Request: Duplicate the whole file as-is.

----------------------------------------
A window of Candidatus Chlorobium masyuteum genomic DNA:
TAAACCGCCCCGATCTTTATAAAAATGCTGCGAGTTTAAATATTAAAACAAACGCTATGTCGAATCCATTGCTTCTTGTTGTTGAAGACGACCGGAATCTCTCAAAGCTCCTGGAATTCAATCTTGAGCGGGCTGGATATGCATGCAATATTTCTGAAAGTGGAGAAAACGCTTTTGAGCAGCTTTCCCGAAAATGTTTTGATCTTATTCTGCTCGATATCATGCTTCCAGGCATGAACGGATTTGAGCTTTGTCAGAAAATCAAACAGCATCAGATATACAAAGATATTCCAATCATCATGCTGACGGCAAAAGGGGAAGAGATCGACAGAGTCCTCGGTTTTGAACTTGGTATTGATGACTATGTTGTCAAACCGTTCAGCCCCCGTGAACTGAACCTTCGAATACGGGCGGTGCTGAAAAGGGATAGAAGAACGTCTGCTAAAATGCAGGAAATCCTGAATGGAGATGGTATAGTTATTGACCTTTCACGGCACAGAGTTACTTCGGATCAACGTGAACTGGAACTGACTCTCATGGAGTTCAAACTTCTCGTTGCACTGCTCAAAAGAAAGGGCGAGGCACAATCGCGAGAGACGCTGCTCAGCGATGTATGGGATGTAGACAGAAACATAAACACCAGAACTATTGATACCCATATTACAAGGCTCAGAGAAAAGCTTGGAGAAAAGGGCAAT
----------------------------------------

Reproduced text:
A window of Candidatus Chlorobium masyuteum genomic DNA:
TAAACCGCCCCGATCTTTATAAAAATGCTGCGAGTTTAAATATTAAAACAAACGCTATGTCGAATCCATTGCTTCTTGTTGTTGAAGACGACCGGAATCTCTCAAAGCTCCTGGAATTCAATCTTGAGCGGGCTGGATATGCATGCAATATTTCTGAAAGTGGAGAAAACGCTTTTGAGCAGCTTTCCCGAAAATGTTTTGATCTTATTCTGCTCGATATCATGCTTCCAGGCATGAACGGATTTGAGCTTTGTCAGAAAATCAAACAGCATCAGATATACAAAGATATTCCAATCATCATGCTGACGGCAAAAGGGGAAGAGATCGACAGAGTCCTCGGTTTTGAACTTGGTATTGATGACTATGTTGTCAAACCGTTCAGCCCCCGTGAACTGAACCTTCGAATACGGGCGGTGCTGAAAAGGGATAGAAGAACGTCTGCTAAAATGCAGGAAATCCTGAATGGAGATGGTATAGTTATTGACCTTTCACGGCACAGAGTTACTTCGGATCAACGTGAACTGGAACTGACTCTCATGGAGTTCAAACTTCTCGTTGCACTGCTCAAAAGAAAGGGCGAGGCACAATCGCGAGAGACGCTGCTCAGCGATGTATGGGATGTAGACAGAAACATAAACACCAGAACTATTGATACCCATATTACAAGGCTCAGAGAAAAGCTTGGAGAAAAGGGCAAT